Press Release: Scientists take ‘Sex & Bugs & Rock ‘n Roll’ to Glastonbury

Ecologists from Lancaster University are preparing to introduce the world to ‘Sex & Bugs & Rock ‘n Roll’ at Glastonbury this year as part of their mission to bring science to the community.

They will make the mammoth road trip to the UK’s most iconic music festival, accompanied by bees, dung beetles, worms and ladybirds, where they will set up shop to talk to the festival-going public about the Hidden Wonders of Woodlands.

The ‘Sex & Bugs & Rock ‘n Roll’ road show was dreamed up by researchers at Lancaster University and championed by the British Ecological Society as a way of bringing science to the public, sharing ideas and information and putting a human face to research.

Over the years, thousands of festival-goers have encountered some of the intriguing ecology showcased in their pop-up science tent from moths with rock star names to glow-in-the-dark wormeries providing a glimpse of life below ground.

And this year’s theme, ‘The Hidden Wonders of Woodlands’ will give people the chance to see woods in a new light. From 21st June, visitors will be able to discover unusual woodland ladybirds and astonishing fungi while playing some entertaining games, or find about the bacteria on their festival kit. Outside the stall, an eTree with solar panels for leaves will demonstrate in real time how trees take up and store carbon from the atmosphere.

Festival-goers will also be able to contribute to research in a fun way by creating an image of their ‘ideal’ woodland.

Sex & Bugs & Rock 'n Roll team at Glastonbury Festival.

Lancaster University’s Dr Emma Sayer leads the project with a group of Lancaster scientists including Dr Ali Birkett.

Dr Sayer said: “Science shouldn’t be dry and boring – it should be exciting. We do research because we’re fascinated by nature, so we want to share our curiosity with others and let people find out about ecology on their own terms. We try to create displays and activities at our stall that show visitors things they wouldn’t otherwise get to see, like our eTree, for example. I’m also really excited about our new game ‘Create your ideal woodland’ because it’s a fun way of doing real-life research to find out what attracts people to woodlands.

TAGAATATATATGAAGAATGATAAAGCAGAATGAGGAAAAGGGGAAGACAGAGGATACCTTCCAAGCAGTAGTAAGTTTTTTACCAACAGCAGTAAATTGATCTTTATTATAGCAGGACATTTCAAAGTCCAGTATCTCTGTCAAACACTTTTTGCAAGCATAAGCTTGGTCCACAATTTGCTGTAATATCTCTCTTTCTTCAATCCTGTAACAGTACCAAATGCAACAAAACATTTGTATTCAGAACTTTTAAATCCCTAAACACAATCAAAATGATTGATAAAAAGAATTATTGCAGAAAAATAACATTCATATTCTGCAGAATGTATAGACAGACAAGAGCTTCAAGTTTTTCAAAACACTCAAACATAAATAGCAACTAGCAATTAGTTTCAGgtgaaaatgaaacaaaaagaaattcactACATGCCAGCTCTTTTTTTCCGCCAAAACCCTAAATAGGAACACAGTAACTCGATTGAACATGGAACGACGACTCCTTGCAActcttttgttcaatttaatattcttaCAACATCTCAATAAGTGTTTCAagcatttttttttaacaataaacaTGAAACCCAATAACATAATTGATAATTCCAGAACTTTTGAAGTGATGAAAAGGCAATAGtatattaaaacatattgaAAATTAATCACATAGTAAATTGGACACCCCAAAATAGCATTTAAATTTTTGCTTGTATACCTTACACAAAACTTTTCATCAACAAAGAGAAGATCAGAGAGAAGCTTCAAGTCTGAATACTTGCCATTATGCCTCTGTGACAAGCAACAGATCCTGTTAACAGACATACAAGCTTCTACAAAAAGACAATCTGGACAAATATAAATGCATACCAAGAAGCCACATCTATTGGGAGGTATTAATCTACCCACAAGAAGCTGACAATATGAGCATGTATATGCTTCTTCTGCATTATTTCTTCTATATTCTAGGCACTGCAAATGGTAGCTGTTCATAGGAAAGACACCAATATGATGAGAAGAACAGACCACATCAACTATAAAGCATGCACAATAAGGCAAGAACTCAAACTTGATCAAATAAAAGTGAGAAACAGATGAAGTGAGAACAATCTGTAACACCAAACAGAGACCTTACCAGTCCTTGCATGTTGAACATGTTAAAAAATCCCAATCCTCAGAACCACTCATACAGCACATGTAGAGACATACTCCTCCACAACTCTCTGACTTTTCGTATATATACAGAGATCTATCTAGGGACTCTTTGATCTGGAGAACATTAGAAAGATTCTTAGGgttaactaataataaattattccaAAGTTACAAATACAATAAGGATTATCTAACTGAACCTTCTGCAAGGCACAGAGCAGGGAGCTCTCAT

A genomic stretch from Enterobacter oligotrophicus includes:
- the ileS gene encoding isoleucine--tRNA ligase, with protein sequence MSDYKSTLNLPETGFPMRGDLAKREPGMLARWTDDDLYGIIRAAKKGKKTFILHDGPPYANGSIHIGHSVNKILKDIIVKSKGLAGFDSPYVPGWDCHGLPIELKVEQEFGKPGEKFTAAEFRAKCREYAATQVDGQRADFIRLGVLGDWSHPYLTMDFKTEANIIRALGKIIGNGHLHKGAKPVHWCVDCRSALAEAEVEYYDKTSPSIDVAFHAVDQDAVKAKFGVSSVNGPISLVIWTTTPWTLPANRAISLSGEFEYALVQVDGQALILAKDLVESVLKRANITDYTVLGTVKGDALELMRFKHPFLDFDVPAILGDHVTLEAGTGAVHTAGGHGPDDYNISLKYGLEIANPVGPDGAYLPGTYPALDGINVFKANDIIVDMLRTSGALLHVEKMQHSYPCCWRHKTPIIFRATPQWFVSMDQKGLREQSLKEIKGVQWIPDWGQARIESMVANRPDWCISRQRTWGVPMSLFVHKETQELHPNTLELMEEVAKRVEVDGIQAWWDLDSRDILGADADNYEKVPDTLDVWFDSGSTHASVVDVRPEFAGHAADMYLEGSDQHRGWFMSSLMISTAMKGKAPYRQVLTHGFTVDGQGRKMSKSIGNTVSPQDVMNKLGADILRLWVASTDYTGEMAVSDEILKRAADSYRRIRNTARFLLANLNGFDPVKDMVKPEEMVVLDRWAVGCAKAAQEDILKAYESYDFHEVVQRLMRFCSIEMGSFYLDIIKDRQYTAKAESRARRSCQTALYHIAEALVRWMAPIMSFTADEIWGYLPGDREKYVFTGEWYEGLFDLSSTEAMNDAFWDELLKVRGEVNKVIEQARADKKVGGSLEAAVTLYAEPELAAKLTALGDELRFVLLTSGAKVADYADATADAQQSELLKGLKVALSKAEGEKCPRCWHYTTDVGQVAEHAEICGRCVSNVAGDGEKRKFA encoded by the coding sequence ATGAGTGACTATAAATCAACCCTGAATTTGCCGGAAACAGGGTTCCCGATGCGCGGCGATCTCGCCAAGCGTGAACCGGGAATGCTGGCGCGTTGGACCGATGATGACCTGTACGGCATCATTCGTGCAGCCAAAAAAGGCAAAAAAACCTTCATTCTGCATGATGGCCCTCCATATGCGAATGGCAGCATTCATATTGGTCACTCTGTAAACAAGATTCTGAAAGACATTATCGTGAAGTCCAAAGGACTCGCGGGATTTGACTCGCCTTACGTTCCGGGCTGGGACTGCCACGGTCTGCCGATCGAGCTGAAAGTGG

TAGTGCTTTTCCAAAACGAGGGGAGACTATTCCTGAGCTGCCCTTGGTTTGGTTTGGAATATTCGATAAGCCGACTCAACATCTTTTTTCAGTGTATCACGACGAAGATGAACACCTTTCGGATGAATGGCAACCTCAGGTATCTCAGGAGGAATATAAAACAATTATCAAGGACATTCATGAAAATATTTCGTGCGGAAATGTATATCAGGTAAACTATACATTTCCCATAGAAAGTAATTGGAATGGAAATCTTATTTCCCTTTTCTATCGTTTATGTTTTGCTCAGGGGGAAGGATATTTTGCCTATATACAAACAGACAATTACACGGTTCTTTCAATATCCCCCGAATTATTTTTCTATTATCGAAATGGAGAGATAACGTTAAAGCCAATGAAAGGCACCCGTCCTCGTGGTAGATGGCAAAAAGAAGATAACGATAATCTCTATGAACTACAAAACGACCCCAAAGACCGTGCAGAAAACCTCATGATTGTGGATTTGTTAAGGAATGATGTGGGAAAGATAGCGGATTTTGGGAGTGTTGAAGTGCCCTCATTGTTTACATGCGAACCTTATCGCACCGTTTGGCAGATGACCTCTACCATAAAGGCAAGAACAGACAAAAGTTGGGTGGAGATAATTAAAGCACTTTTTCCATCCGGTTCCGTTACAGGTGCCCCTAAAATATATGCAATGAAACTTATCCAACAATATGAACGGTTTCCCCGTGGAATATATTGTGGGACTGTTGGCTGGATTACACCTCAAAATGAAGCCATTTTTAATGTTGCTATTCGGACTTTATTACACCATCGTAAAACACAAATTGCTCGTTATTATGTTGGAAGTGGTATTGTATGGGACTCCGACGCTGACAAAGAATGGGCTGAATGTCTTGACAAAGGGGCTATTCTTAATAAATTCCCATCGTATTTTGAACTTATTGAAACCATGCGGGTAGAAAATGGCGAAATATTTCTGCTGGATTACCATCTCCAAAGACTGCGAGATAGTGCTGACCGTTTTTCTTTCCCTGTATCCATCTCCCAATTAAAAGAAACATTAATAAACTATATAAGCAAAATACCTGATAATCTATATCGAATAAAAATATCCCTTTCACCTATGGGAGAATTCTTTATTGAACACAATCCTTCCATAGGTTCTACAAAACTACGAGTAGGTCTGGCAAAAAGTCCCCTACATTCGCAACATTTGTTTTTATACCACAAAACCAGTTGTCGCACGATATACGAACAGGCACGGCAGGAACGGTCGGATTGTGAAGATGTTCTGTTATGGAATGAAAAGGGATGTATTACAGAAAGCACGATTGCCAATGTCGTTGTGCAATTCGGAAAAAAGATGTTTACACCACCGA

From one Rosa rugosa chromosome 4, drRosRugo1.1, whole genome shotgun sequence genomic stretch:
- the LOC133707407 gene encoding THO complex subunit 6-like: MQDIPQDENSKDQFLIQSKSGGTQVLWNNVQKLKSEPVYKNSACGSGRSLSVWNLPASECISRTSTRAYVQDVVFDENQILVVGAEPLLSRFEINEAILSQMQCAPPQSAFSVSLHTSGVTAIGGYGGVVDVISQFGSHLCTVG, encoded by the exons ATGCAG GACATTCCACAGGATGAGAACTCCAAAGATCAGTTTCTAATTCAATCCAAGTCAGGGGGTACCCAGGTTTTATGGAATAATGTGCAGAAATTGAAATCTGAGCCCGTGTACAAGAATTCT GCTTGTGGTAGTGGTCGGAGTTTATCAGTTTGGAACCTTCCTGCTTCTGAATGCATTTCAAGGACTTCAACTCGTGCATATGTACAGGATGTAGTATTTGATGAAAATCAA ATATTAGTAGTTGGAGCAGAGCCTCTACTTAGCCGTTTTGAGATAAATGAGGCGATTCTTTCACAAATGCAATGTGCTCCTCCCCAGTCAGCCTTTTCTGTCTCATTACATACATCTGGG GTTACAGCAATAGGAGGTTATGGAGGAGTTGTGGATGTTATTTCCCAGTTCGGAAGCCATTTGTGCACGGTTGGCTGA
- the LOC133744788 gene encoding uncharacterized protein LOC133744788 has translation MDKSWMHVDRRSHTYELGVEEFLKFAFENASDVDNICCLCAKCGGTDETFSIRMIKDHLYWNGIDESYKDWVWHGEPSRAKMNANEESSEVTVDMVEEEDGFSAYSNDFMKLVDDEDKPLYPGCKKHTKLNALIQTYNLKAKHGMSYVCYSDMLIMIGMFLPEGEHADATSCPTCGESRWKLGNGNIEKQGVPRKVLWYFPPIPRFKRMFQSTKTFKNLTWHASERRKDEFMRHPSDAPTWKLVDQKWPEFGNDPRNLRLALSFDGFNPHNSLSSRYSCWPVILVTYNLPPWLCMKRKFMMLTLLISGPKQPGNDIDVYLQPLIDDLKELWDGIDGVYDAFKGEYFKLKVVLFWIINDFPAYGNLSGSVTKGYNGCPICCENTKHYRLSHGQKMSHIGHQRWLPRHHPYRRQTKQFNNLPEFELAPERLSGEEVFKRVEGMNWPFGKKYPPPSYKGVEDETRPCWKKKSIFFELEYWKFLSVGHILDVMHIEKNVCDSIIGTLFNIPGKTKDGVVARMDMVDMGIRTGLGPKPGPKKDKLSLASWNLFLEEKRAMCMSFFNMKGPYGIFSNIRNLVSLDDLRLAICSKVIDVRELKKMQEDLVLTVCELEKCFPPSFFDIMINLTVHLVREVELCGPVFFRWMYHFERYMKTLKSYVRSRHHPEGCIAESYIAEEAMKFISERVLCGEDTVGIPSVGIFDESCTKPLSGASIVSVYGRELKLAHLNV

“We want to remind people that science involves curious people finding out about the world, and there’s a bit of a scientist in all of us.”

Sex & Bugs & Rock ‘n Roll will be in the Green Futures Field at Glastonbury from 21-25 June 2017.

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Sex & Bugs & Rock ‘n Roll is supported by the British Ecological Society (BES) and led by BES members. The initiative is also funded by the Lancaster University and the University of Oxford, with some of their scientists on the ground at Glastonbury, as well as the University of Kent and publishing company Wiley; the eTree was developed in conjunction with researchers at Bangor University and Wytham Woods (Oxford University); the ‘Create your ideal woodland’ survey will form part of a study on the perception of woodlands, which is supported by the Durrell Institute for Conservation and Ecology, University of Kent.